Good read, I have a British friend who visited Corfu in the spring, a few years ago, and he was surprised to see cricket being played. He told me that there were 13 teams,and now according to you he seems to be correct. People of Greek Origin are spread wide across the world, and it would be good if cricket eventually caught on in Greece. But i don't think it has spread to other parts since, a Greek friend of mine living in Crete has absolutely no idea about the game.

  • D.V.C. on February 10, 2012, 9:03 GMT

    Thanks for the story. I enjoyed reading it.

  • Aussiegreekcricket on February 10, 2012, 10:06 GMT

    Great story, I was part of the first tour by the AussieGreeks in 2010. It was my first trip back for 25 years and my son's first trip to the home of his roots. What a better way for a talented young cricketer with an Aussie Greek Dad and English mum to get a completely different slant on cricket and life abroad in general. We will be back playing in late August 2012 just prior to the ICC Euro Tournament. With the economic situation in Greece what a better way is there to get tourists from Down Under to help kick along the Greek economy than thru its national sport. The Australian Helenic Cricket Federation will be looking forward to seeing our Safrican and English Greek brothers joining us there. With the talent floating around the Diaspora, world group is not far out of reach. Great work Nic Pothas and Zoi to Greek Cricket.

  • on February 10, 2012, 11:40 GMT

    400,000 Greeks in Melbourne!?! Just like the Greek economy which has tanked on the back of lies, it seems even their cricket administrators cannot be trusted. According to the census, there are LESS than 400,000 Greek origin Australians across the WHOLE of Australia. Theo Doropoulos great grand parents were not even Greek and certainly did not speak the language - but let's not let the facts get in the way of a good story.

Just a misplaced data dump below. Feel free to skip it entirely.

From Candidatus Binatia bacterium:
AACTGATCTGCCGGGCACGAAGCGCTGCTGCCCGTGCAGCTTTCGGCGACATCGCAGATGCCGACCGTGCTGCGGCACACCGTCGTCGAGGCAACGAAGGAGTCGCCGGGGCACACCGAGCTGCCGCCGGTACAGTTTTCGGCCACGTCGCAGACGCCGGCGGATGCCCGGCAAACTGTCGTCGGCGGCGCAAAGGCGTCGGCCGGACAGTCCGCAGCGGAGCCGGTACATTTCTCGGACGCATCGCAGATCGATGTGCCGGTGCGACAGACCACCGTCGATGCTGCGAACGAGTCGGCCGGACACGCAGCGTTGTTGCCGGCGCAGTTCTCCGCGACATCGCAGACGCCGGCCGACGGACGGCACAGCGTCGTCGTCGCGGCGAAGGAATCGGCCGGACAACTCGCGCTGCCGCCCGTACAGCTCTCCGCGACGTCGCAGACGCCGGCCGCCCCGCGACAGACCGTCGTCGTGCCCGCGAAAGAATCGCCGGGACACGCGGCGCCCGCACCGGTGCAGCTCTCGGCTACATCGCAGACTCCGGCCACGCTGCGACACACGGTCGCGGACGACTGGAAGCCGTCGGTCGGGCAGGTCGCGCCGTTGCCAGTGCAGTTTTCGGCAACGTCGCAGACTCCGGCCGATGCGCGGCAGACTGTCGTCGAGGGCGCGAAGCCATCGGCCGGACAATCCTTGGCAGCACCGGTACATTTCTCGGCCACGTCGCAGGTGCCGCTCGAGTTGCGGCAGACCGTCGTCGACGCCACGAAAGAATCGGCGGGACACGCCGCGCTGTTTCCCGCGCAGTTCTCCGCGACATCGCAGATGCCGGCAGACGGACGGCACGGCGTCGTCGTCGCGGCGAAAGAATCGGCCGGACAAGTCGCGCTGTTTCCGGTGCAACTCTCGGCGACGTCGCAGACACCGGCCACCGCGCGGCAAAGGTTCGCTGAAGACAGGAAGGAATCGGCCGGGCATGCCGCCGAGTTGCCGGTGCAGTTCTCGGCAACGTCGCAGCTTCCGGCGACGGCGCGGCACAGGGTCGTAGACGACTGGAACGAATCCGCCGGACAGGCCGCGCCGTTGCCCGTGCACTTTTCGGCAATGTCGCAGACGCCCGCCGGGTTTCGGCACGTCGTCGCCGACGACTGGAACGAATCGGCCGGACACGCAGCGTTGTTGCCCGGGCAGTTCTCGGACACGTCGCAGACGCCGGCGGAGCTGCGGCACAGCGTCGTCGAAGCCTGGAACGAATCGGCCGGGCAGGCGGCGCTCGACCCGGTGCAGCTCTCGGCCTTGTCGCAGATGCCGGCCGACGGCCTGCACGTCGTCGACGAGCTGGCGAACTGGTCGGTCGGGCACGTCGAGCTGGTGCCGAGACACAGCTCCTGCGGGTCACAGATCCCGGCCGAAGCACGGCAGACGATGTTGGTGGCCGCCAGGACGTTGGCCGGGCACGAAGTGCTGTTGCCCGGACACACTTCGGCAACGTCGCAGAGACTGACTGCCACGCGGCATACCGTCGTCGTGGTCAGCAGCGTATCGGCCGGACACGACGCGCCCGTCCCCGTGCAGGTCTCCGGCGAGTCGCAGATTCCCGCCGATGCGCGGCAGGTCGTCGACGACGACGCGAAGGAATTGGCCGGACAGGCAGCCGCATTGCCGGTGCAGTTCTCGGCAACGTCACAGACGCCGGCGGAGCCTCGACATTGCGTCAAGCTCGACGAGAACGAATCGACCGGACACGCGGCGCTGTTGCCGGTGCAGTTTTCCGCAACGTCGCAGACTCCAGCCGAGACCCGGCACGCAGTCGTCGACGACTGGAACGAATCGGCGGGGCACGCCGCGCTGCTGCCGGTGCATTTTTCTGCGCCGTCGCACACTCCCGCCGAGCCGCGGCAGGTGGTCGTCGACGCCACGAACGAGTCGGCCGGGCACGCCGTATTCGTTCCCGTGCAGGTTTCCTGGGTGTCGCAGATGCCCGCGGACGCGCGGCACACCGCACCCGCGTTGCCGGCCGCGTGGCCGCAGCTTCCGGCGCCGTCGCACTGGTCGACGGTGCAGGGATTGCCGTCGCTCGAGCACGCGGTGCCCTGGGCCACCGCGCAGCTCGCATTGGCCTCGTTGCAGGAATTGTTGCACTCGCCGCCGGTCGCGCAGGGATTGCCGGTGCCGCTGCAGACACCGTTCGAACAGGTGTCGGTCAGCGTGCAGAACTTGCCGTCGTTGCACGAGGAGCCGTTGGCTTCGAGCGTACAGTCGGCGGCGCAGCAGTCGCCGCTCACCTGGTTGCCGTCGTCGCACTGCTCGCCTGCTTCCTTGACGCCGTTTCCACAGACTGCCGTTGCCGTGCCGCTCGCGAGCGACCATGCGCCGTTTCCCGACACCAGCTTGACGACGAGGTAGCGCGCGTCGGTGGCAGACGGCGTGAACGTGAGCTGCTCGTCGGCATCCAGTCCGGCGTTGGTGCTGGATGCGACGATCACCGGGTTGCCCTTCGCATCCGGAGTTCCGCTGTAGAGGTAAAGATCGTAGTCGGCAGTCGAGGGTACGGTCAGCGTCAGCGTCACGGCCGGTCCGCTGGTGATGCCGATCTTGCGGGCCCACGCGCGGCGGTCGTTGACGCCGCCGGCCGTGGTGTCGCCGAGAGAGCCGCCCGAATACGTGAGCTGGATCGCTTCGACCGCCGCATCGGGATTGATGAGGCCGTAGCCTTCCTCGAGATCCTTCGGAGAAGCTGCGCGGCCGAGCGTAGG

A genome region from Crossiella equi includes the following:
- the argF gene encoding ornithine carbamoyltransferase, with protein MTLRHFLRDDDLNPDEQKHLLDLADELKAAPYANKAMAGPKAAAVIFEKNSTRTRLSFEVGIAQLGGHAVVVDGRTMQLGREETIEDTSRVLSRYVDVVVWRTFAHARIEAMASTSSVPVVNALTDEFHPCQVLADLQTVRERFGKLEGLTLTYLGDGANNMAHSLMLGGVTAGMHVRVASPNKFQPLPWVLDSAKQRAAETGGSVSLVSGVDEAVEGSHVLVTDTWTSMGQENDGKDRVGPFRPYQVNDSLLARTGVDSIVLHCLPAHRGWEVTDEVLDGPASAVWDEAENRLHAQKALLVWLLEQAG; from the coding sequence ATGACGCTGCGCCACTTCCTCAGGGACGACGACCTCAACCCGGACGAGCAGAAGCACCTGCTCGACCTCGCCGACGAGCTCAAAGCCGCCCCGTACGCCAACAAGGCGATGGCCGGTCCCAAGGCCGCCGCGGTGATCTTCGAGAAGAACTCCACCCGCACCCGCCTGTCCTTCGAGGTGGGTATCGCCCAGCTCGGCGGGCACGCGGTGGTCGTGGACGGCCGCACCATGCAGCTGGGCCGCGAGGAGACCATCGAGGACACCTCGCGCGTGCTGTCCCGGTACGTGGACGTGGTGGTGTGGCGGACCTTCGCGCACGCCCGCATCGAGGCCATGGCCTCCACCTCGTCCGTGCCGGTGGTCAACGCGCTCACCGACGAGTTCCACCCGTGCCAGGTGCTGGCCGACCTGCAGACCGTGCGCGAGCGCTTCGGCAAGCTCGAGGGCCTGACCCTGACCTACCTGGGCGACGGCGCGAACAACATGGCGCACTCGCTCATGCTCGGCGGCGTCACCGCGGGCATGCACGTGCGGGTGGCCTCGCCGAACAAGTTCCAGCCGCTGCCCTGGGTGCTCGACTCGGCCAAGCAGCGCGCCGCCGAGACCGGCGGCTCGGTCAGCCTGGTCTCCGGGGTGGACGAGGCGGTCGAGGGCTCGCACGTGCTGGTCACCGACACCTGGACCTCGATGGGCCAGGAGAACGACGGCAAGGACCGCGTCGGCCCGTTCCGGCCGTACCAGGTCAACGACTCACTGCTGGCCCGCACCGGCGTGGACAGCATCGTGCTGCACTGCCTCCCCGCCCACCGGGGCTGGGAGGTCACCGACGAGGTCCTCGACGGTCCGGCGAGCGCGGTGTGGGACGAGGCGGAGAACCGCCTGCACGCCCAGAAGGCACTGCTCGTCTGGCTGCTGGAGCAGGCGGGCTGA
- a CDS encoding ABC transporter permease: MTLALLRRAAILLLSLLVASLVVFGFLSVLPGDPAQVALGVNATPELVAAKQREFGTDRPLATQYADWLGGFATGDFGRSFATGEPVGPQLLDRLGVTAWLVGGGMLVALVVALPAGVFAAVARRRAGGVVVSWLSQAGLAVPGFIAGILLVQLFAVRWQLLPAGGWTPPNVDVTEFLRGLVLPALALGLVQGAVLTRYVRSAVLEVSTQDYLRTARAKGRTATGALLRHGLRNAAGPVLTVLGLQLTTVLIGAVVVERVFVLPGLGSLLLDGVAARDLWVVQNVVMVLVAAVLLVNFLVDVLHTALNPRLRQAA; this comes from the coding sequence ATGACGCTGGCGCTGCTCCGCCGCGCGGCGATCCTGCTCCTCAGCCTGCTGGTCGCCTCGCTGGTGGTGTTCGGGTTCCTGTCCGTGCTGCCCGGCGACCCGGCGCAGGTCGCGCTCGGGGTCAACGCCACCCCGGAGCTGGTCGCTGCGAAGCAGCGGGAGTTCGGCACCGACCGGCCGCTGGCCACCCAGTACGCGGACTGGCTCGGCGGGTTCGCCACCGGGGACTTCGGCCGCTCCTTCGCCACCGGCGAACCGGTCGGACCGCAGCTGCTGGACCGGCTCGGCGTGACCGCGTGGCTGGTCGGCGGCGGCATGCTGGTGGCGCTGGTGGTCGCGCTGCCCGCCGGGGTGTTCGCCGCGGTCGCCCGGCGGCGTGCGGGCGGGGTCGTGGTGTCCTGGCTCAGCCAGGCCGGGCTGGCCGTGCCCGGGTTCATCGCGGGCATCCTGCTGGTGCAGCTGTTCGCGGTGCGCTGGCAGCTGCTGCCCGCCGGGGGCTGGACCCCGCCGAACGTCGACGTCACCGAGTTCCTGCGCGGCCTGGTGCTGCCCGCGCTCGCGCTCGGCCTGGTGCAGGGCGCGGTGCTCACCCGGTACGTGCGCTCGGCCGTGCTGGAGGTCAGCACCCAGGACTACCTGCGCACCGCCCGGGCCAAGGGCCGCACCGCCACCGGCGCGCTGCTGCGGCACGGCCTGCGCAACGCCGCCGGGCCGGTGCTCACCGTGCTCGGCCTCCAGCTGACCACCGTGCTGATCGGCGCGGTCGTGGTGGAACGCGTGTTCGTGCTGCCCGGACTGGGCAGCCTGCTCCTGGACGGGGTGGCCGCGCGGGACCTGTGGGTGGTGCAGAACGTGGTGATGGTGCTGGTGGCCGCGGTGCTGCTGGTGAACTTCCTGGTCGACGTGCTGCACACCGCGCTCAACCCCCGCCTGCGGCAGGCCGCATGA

• thirdmanboundary on February 10, 2012, 12:37 GMT

    Thanks, Firdose, for another intriguing, expansive story. As a South African, I'm always delighted to encounter your writings on cricinfo. There is so much great writing here by Pakistani, Indian, Australian, and English writers in particular. But until you came along, the South African efforts were dismal. I remember Gary Kirsten trying his hand at writing. The man was a terrific player and is a world-class coach, but his prose was third-rate, totally stilted. So thanks again for your animated writing and for your creative excavation of all sorts of buried stories, like this delightful, heartening account of Corfu's cricketing renaissance.

  • Noman_Yousuf_Dandore on February 10, 2012, 14:01 GMT

    Lovely stuff, very heart-touching! Thanks for articulating it!!

  • on February 10, 2012, 14:12 GMT

    Cricket is played ALL OVER EUROPE and it is time that this fact gets publicised. I played at the Marina ground for Austria against Greece in the ECC Trophy of 1999 and it is great to see the ground thriving. Great article and I hope there will be lots more on European cricket.

  • Venkat_Gowrishankar on February 10, 2012, 15:28 GMT

    Its good to see that there is a genuine interest in the local population, which i believe is the actual driver for a good cricketing nation. But looking at the support they recieve ( $25,000 ) this is where ICC or most cricketing nations need to support more. I mean , we have contracts in the IPL worth millions of dollars for an individual; just a meagre 15 % of the contracts re invested in cricket development would do wonders to the popularity and the growth of the game, sadly though i believe ICC never has this vision. I am from Canada and personally i believe the Talent and the Infrastructure is far superior compared to the other associate nations, but who would take up cricket as a full time job, this is what is killing the sport in the associate nations. The cricketing organizations need to step and provide more financial support.